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I'm using InDesign CC trying to format for an academic journal-style article. My problem is with consistent leading.

I have a text frame, and in Baseline Options I set Offset to: Cap Height.

At the start of the frame I have text 'Part One', which aligns correctly, cap height to top of baseline. It's in an 11-point font.

However, two lines down I get to my body text in a 9-pt font. And the caps do not reach the top of the baseline.

Why doesn't the 9-pt font hit the baseline? The leading is 15 pts and the baseline is 15 pts. Why can't I get my baseline setting to apply consistently for all text? I have different paragraph styles throughout - headlines, body text, block quotes. I'd like all of these to align to the baseline the same way.

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    Nothing should reach the baseline above, the bottom of the text should align to the baseline and that's it. How would different sized fonts align to the top & bottom of evenly spaced lines? Unless I'm misunderstanding your question. – Cai Feb 21 '16 at 16:21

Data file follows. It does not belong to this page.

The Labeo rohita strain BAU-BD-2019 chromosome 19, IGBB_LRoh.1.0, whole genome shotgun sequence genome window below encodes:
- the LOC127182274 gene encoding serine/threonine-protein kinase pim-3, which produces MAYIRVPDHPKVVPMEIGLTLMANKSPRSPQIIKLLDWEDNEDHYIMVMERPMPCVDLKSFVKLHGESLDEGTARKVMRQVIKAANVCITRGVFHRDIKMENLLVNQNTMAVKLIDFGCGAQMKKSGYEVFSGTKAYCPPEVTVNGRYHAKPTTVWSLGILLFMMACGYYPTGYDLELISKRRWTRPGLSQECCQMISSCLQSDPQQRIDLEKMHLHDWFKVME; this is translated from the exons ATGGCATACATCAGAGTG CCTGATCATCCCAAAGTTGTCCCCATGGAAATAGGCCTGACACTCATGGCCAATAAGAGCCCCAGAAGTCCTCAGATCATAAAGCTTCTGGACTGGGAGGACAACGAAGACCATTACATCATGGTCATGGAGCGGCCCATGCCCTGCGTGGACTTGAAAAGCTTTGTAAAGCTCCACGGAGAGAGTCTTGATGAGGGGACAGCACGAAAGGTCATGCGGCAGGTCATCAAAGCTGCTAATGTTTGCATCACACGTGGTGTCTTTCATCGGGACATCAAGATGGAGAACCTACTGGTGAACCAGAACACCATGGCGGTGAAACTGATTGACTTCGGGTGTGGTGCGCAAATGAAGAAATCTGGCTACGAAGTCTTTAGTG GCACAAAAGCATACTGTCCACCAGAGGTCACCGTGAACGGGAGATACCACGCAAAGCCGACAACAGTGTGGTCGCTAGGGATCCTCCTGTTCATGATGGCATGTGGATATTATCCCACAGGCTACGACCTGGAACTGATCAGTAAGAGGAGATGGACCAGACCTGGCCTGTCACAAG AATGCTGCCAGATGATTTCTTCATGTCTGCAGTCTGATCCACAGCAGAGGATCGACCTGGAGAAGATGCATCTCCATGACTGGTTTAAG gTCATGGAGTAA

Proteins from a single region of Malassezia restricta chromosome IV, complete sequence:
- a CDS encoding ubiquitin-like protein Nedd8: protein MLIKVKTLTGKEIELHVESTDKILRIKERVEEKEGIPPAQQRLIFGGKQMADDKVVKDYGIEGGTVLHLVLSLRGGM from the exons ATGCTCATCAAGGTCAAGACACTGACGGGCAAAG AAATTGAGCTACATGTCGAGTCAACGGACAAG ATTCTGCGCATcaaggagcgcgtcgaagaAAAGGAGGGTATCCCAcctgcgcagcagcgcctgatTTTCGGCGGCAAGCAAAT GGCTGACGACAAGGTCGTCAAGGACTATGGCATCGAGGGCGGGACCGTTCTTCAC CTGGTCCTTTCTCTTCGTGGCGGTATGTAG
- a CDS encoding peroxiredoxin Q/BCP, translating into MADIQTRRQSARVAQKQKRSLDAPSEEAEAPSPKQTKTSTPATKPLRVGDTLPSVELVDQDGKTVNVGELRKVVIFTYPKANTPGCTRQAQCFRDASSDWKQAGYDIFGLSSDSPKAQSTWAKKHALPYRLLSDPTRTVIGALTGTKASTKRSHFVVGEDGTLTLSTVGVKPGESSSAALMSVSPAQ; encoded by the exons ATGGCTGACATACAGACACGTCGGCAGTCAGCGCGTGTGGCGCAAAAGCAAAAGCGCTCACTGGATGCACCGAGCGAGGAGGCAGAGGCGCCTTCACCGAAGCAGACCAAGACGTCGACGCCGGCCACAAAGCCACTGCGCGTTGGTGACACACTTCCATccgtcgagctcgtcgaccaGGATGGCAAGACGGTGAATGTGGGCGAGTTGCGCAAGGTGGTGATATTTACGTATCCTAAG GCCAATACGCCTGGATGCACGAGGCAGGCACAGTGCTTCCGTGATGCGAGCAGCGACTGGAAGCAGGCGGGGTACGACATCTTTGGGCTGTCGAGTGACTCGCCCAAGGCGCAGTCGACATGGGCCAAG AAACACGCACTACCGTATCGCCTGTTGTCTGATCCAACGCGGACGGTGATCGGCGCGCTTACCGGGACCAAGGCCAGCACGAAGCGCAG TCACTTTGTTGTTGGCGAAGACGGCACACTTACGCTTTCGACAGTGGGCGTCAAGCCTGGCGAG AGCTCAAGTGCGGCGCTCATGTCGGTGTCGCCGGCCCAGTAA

• @CAI - Baseline Options lets you align text to the baseline five different ways: Ascent: The height of the “d” character in the font falls below the top inset of the text frame. Cap Height: The top of uppercase letters touch the top inset of the text frame. Leading: Use the text’s leading value as the distance between the baseline of the first line of text and the top inset of the frame. X Height: The height of the “x” character in the font falls below the top inset of the frame. Fixed: Specify the distance between the baseline of the first line of text and the top inset of the frame. – Ho Chi Chi Feb 21 '16 at 20:03
  • This is an InDesign question and not about the meaning of the word baseline - because whatever of the above five settings you choose, different font size seems to throw it off at some point. – Ho Chi Chi Feb 21 '16 at 20:06
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    If your talking about what I think you are, you are misunderstanding what that option sets. It offsets the text from the top of the text frame, that's it, it doesn't affect the rest of the text at all. And the meaning of baseline is very important to the question if you're misunderstanding what it means. – Cai Feb 21 '16 at 20:10
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First Baseline Offset